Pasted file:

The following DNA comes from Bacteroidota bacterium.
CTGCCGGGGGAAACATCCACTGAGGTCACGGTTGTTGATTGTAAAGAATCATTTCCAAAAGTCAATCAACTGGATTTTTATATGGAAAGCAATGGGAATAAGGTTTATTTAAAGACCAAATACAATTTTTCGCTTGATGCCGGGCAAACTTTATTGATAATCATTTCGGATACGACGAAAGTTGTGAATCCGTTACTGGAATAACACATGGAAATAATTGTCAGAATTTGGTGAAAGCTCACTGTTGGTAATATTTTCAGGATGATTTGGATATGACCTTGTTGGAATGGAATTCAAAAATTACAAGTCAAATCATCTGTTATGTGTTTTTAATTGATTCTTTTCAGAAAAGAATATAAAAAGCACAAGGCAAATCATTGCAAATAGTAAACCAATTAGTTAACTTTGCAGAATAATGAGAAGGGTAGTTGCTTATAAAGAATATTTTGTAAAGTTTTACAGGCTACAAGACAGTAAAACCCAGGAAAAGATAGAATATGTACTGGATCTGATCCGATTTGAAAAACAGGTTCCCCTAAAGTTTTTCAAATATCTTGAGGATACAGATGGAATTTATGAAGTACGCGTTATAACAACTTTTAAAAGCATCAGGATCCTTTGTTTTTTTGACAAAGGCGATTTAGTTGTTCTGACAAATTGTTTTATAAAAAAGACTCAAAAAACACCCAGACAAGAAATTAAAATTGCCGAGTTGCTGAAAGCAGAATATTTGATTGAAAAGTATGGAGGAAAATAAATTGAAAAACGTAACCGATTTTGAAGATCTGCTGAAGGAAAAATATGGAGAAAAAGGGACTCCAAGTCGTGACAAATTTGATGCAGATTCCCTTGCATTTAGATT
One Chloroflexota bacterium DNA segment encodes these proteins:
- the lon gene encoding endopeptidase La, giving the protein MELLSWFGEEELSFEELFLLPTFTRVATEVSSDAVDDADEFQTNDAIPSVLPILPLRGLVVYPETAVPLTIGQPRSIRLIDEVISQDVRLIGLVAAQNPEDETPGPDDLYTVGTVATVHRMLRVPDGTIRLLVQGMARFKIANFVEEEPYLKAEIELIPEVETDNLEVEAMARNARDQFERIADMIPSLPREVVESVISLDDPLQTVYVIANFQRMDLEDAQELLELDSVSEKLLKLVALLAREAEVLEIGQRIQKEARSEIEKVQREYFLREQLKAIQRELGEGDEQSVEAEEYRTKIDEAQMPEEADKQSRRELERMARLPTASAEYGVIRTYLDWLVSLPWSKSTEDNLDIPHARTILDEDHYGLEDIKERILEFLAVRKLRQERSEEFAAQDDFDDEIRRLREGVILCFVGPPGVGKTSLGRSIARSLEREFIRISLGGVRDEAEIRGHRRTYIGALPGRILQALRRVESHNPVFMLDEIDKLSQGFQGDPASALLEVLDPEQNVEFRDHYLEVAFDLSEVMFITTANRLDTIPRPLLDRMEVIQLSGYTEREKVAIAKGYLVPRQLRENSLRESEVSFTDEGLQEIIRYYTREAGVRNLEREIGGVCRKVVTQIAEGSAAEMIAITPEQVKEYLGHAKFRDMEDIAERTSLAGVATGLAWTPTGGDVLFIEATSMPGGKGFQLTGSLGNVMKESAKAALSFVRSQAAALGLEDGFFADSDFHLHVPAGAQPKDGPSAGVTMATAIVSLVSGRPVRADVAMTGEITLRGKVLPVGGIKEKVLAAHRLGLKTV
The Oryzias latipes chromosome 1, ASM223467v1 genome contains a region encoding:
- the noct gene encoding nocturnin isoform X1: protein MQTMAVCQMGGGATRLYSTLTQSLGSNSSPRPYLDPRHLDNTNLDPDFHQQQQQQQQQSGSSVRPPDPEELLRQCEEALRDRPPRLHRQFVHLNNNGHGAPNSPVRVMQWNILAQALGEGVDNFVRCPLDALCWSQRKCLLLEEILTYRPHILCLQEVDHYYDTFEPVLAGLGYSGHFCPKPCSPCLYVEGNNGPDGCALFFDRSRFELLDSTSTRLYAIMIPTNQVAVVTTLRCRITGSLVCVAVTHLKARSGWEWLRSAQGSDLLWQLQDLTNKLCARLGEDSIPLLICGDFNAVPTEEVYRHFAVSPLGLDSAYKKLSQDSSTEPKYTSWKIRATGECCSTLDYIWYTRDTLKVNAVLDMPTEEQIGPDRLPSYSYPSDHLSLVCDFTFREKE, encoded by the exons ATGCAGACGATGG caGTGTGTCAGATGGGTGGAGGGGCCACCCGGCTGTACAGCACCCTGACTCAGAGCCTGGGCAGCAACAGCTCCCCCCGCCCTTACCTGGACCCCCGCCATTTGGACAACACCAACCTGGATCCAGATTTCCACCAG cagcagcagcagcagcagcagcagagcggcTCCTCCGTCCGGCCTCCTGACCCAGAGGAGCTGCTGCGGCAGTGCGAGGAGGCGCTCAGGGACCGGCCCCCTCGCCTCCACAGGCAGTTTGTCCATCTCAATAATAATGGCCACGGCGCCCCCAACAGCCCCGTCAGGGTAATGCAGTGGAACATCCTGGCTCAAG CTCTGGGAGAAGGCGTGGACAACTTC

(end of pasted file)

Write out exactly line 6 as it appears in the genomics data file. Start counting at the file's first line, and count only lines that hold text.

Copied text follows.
- the noct gene encoding nocturnin isoform X1: protein MQTMAVCQMGGGATRLYSTLTQSLGSNSSPRPYLDPRHLDNTNLDPDFHQQQQQQQQQSGSSVRPPDPEELLRQCEEALRDRPPRLHRQFVHLNNNGHGAPNSPVRVMQWNILAQALGEGVDNFVRCPLDALCWSQRKCLLLEEILTYRPHILCLQEVDHYYDTFEPVLAGLGYSGHFCPKPCSPCLYVEGNNGPDGCALFFDRSRFELLDSTSTRLYAIMIPTNQVAVVTTLRCRITGSLVCVAVTHLKARSGWEWLRSAQGSDLLWQLQDLTNKLCARLGEDSIPLLICGDFNAVPTEEVYRHFAVSPLGLDSAYKKLSQDSSTEPKYTSWKIRATGECCSTLDYIWYTRDTLKVNAVLDMPTEEQIGPDRLPSYSYPSDHLSLVCDFTFREKE, encoded by the exons ATGCAGACGATGG caGTGTGTCAGATGGGTGGAGGGGCCACCCGGCTGTACAGCACCCTGACTCAGAGCCTGGGCAGCAACAGCTCCCCCCGCCCTTACCTGGACCCCCGCCATTTGGACAACACCAACCTGGATCCAGATTTCCACCAG cagcagcagcagcagcagcagcagagcggcTCCTCCGTCCGGCCTCCTGACCCAGAGGAGCTGCTGCGGCAGTGCGAGGAGGCGCTCAGGGACCGGCCCCCTCGCCTCCACAGGCAGTTTGTCCATCTCAATAATAATGGCCACGGCGCCCCCAACAGCCCCGTCAGGGTAATGCAGTGGAACATCCTGGCTCAAG CTCTGGGAGAAGGCGTGGACAACTTC